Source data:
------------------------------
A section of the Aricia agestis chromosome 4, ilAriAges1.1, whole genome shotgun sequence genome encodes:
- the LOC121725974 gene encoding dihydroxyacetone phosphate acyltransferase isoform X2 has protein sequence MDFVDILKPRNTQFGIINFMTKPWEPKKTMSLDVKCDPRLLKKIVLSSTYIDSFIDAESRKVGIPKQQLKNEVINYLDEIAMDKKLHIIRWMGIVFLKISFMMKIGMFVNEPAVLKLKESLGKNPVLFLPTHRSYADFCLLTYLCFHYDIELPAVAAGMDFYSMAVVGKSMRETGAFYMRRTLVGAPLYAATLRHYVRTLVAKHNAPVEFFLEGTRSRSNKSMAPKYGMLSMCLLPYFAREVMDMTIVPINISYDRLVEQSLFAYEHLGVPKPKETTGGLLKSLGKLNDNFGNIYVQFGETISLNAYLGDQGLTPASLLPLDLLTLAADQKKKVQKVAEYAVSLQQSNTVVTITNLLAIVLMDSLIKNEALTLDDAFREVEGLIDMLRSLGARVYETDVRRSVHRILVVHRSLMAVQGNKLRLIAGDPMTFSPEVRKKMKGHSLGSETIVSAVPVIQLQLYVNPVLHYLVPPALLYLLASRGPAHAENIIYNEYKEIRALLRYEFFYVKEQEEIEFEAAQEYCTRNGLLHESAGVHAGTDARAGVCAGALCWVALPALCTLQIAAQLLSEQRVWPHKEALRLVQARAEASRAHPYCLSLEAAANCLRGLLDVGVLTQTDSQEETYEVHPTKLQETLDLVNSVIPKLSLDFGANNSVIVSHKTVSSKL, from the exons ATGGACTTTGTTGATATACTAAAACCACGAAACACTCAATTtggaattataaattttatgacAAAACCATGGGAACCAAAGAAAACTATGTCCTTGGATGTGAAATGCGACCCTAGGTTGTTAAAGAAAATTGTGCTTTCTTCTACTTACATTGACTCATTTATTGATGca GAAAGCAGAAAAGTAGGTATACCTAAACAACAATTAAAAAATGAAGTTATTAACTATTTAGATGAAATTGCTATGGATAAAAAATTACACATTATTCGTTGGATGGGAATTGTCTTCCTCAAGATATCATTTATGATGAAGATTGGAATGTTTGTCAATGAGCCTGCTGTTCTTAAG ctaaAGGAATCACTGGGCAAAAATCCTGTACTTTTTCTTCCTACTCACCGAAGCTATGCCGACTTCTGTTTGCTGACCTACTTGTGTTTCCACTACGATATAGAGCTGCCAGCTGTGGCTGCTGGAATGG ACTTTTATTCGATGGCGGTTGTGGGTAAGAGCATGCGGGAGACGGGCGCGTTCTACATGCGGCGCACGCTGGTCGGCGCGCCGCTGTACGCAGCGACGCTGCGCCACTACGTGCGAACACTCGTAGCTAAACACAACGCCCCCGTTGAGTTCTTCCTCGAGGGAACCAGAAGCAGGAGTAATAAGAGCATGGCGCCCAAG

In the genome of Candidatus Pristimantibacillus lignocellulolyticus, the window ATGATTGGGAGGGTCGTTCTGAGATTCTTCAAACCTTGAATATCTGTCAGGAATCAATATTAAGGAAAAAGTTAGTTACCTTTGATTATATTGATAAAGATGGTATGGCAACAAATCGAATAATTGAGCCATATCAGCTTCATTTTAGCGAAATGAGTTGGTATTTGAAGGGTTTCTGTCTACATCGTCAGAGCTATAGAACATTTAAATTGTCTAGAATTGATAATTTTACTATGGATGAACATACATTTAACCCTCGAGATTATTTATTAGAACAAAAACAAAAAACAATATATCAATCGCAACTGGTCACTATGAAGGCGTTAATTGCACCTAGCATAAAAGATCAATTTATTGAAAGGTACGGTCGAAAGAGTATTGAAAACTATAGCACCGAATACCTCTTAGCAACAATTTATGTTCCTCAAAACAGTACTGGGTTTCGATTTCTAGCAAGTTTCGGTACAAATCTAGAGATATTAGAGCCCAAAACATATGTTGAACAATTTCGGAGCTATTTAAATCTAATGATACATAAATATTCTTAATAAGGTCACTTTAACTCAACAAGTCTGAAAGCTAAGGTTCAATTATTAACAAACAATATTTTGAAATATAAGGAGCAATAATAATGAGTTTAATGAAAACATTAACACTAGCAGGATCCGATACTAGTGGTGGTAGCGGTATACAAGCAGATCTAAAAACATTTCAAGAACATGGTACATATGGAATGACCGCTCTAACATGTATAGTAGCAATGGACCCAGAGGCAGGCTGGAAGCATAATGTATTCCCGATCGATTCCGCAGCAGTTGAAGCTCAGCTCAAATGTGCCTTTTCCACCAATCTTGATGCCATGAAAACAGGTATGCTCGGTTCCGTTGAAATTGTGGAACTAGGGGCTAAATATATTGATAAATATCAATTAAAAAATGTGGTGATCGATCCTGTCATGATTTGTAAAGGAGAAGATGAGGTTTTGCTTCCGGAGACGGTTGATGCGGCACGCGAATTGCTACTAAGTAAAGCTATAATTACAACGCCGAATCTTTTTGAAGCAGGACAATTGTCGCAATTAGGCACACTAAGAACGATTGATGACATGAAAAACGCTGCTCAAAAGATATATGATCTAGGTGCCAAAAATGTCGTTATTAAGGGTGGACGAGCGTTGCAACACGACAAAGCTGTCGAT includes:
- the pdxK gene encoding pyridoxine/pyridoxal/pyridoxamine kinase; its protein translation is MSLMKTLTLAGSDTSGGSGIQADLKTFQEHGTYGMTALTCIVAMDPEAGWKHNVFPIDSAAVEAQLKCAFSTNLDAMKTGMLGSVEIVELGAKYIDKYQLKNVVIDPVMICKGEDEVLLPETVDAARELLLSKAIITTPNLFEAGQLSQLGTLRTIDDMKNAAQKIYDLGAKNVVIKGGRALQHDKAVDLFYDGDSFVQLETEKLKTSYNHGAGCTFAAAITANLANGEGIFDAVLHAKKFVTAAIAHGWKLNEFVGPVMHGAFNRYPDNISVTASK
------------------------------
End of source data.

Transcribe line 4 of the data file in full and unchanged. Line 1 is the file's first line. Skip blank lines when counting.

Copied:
- the pdxK gene encoding pyridoxine/pyridoxal/pyridoxamine kinase; its protein translation is MSLMKTLTLAGSDTSGGSGIQADLKTFQEHGTYGMTALTCIVAMDPEAGWKHNVFPIDSAAVEAQLKCAFSTNLDAMKTGMLGSVEIVELGAKYIDKYQLKNVVIDPVMICKGEDEVLLPETVDAARELLLSKAIITTPNLFEAGQLSQLGTLRTIDDMKNAAQKIYDLGAKNVVIKGGRALQHDKAVDLFYDGDSFVQLETEKLKTSYNHGAGCTFAAAITANLANGEGIFDAVLHAKKFVTAAIAHGWKLNEFVGPVMHGAFNRYPDNISVTASK